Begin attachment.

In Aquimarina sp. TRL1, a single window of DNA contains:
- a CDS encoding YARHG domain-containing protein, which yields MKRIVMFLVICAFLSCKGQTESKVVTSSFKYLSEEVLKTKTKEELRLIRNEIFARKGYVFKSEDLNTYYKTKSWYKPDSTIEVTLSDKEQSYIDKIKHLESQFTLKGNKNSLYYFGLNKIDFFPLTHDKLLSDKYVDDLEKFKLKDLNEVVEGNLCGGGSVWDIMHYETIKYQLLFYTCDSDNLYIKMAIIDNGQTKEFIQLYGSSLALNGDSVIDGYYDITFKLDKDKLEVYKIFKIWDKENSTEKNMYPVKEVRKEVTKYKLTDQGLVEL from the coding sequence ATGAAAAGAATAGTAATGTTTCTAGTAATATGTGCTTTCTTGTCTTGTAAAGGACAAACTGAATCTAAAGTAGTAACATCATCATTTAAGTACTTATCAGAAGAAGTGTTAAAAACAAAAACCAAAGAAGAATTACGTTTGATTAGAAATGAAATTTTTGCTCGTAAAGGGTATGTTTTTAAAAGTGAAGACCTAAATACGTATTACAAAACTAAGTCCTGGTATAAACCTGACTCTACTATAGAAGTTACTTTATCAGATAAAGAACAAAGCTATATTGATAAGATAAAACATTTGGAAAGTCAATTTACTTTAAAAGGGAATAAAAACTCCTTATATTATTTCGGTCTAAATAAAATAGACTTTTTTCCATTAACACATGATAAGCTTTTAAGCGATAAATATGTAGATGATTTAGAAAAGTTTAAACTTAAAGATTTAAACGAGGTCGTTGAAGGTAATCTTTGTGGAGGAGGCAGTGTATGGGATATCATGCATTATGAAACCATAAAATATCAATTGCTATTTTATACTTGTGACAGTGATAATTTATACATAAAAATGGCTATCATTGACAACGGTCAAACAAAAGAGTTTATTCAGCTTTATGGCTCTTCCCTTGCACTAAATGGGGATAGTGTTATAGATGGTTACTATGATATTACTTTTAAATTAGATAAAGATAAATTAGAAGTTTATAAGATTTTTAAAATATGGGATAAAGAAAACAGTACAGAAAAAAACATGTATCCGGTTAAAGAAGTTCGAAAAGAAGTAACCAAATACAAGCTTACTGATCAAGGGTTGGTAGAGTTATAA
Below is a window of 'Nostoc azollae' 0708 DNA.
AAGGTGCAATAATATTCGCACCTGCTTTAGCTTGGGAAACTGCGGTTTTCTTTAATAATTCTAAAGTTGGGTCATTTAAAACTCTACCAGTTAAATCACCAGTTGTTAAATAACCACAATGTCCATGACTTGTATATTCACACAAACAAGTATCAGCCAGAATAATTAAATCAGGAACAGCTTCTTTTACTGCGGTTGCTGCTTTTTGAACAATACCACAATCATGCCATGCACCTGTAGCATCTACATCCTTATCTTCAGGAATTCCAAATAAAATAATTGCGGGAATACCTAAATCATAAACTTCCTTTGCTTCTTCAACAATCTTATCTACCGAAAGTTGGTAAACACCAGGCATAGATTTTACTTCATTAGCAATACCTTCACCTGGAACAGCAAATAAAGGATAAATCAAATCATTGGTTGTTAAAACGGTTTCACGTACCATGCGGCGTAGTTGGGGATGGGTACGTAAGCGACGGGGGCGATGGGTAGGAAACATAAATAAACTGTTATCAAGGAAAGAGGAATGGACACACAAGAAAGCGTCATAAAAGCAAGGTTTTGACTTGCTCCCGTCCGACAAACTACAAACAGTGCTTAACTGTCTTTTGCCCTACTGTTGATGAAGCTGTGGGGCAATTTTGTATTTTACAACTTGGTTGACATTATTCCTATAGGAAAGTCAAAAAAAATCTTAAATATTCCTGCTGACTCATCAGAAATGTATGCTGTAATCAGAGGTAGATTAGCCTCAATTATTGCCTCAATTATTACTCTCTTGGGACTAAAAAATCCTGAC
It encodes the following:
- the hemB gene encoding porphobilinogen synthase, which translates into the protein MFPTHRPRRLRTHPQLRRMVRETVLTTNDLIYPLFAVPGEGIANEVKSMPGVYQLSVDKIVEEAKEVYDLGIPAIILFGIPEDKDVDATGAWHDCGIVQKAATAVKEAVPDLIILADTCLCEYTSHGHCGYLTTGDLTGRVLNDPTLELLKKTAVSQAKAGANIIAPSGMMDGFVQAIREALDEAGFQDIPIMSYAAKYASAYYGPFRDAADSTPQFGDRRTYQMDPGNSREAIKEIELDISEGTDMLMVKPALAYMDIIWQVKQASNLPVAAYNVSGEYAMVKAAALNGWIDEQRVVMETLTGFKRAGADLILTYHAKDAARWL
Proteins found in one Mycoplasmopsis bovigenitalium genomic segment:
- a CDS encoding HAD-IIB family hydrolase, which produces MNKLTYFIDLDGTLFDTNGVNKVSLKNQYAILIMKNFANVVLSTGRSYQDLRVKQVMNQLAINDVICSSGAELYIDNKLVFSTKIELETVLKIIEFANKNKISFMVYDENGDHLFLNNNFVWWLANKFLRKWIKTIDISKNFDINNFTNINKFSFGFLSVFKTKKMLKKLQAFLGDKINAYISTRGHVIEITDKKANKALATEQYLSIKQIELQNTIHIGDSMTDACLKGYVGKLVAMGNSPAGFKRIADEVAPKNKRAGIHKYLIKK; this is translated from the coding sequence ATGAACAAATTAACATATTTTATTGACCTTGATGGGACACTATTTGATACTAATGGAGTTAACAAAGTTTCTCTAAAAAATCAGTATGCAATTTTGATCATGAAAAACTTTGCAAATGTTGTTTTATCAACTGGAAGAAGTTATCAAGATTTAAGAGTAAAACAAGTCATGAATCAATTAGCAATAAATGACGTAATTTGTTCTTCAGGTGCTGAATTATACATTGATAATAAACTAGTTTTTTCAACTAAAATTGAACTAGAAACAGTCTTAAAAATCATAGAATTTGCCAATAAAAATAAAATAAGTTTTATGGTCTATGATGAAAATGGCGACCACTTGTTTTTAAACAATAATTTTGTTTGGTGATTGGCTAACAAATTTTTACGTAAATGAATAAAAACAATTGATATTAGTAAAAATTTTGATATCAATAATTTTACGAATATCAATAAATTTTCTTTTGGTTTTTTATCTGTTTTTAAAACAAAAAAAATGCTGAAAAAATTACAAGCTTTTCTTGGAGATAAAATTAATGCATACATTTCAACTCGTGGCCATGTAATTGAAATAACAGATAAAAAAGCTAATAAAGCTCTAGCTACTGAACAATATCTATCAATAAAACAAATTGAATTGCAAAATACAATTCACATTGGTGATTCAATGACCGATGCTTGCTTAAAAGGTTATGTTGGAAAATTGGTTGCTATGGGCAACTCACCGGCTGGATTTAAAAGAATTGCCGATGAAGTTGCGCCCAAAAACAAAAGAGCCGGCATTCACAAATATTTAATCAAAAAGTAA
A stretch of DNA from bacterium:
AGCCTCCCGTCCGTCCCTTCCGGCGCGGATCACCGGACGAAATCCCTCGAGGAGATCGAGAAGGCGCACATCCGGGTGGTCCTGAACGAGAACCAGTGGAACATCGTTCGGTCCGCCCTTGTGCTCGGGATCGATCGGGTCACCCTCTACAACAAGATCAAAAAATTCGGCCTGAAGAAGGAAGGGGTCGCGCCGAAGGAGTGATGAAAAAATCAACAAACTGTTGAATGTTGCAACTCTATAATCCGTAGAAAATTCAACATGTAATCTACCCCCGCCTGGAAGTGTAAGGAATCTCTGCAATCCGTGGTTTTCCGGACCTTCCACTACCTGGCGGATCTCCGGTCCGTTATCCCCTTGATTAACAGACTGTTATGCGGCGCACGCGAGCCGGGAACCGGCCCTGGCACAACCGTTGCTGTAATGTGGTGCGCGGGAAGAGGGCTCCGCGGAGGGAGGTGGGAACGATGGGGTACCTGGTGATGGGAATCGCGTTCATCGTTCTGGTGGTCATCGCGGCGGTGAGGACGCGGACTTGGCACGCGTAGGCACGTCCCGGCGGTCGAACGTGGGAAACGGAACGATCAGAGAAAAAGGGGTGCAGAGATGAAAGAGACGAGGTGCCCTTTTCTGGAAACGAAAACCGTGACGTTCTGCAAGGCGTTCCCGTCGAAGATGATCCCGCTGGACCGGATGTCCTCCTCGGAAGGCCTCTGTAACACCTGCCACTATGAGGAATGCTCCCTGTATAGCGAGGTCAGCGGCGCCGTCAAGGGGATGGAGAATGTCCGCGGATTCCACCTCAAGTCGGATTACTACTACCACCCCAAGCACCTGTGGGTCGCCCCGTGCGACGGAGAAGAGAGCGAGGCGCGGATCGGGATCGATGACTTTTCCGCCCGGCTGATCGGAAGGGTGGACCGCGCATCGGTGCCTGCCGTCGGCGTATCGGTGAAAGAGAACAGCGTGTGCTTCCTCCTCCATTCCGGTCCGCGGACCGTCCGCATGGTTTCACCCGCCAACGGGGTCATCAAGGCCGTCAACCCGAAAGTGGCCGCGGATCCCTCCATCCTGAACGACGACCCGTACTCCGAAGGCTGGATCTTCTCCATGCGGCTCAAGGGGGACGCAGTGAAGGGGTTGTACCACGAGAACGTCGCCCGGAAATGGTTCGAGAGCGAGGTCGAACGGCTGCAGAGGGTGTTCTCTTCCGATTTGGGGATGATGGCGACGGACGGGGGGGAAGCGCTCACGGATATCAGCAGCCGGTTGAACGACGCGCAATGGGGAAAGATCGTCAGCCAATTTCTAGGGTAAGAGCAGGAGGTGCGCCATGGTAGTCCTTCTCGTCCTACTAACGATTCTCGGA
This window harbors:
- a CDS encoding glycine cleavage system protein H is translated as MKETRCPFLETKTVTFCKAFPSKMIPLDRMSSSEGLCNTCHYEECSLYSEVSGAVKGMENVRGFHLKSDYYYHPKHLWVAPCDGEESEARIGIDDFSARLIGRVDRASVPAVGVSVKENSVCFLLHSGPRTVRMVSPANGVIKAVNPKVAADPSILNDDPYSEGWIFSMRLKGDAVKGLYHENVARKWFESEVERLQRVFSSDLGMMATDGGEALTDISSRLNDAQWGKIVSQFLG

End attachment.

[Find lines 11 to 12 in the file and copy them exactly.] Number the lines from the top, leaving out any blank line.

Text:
This window harbors:
- a CDS encoding glycine cleavage system protein H is translated as MKETRCPFLETKTVTFCKAFPSKMIPLDRMSSSEGLCNTCHYEECSLYSEVSGAVKGMENVRGFHLKSDYYYHPKHLWVAPCDGEESEARIGIDDFSARLIGRVDRASVPAVGVSVKENSVCFLLHSGPRTVRMVSPANGVIKAVNPKVAADPSILNDDPYSEGWIFSMRLKGDAVKGLYHENVARKWFESEVERLQRVFSSDLGMMATDGGEALTDISSRLNDAQWGKIVSQFLG